I agree completely, Tab, but it's actually too late to stop forcing authors
to think about namespaces, the fact I currently have to think about it is
the source of this suggestion.

The merging of namespaces is the ideal solution, no doubt, but it's
probably not a realistic solution in the short or even medium term. It's
almost the equivalent of punting.  SVG and HTML differ too drastically to
just combine them overnight, I suspect. Different types stored in
properties, different APIs, etc.

It would be far easier/quicker to add an attribute and deprecate it later
than get the namespaces merged. At the very least, it would immediately
provide authors something they could polyfill to solve this issue.
On Mar 13, 2015 1:16 PM, "Tab Atkins Jr." <jackalm...@gmail.com> wrote:

> On Thu, Mar 12, 2015 at 3:07 AM, Anne van Kesteren <ann...@annevk.nl>
> wrote:
> > On Thu, Mar 12, 2015 at 4:32 AM, Benjamin Lesh <bl...@netflix.com>
> wrote:
> >> What are your thoughts on this idea?
> >
> > I think it would be more natural (HTML-parser-wise) if we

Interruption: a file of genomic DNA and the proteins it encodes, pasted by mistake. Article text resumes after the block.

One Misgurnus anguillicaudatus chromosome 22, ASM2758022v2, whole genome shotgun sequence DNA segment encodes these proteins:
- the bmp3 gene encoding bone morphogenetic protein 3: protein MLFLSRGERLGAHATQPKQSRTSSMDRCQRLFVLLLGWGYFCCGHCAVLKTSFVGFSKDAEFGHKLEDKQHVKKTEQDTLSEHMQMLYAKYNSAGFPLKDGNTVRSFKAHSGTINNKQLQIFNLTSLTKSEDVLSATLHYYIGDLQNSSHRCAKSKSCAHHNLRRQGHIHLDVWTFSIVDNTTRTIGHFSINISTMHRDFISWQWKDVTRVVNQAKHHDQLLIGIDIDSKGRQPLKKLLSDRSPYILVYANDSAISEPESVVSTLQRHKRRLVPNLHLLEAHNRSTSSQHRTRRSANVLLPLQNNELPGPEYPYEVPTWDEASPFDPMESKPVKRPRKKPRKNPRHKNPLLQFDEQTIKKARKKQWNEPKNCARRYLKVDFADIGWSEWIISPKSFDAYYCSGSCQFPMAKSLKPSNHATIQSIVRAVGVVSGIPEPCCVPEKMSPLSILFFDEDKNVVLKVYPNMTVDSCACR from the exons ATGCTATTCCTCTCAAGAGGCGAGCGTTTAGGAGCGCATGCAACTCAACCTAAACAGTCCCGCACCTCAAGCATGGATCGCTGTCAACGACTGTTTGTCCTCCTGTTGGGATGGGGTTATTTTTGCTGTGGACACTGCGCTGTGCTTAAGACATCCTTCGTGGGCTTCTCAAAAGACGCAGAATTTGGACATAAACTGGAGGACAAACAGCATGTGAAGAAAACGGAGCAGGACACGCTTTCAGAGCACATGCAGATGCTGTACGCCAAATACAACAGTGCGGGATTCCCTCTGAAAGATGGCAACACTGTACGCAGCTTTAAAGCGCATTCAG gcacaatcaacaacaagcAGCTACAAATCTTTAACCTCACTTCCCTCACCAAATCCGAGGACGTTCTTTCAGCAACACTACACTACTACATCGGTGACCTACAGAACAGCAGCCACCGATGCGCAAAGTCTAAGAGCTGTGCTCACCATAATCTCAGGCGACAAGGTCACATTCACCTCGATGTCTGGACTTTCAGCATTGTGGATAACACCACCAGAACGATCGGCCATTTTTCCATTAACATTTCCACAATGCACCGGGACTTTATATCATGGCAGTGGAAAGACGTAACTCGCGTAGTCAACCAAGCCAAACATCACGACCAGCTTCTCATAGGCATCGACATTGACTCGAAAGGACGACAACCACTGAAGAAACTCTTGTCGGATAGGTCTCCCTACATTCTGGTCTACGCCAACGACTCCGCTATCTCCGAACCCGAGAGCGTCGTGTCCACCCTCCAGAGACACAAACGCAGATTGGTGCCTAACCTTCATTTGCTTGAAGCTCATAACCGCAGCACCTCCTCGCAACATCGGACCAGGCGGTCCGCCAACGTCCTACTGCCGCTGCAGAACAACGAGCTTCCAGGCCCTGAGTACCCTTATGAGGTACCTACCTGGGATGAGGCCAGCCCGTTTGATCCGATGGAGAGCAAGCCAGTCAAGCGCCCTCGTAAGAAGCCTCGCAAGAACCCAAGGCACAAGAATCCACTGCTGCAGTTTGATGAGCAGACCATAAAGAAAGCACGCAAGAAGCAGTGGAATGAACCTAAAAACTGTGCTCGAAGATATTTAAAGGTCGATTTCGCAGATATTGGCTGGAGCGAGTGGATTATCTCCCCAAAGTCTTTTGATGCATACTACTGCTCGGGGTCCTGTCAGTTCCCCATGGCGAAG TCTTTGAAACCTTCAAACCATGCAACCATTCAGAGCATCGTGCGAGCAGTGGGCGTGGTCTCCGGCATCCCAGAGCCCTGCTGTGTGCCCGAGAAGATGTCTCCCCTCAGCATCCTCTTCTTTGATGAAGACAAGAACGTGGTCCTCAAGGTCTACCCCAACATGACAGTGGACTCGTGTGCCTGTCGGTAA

> > special-cased SVG elements, similar to how e.g. table elements are
> > special-cased today. A lot of <template>-parsing logic is set up so
> > that things work without special effort.
> Absolutely.  Forcing authors to write, or even *think* about,
> namespaces in HTML is a complete usability failure, and utterly
> unnecessary.  The only conflicts in the namespaces are <font>
> (deprecated in SVG2), <script> and <style> (harmonizing with HTML so
> there's no difference), and <a> (attempting to harmonize API surface).
> If you just looked at the root element, skipping through <a>s, you
> could do the same magical mode selection we currently do for <tr>/etc.
> Ideally we could do this by just pulling SVG into the HTML namespace,
> which the SVGWG is comfortable with, but no implementors have felt
> like doing it yet. :/
> ~TJ

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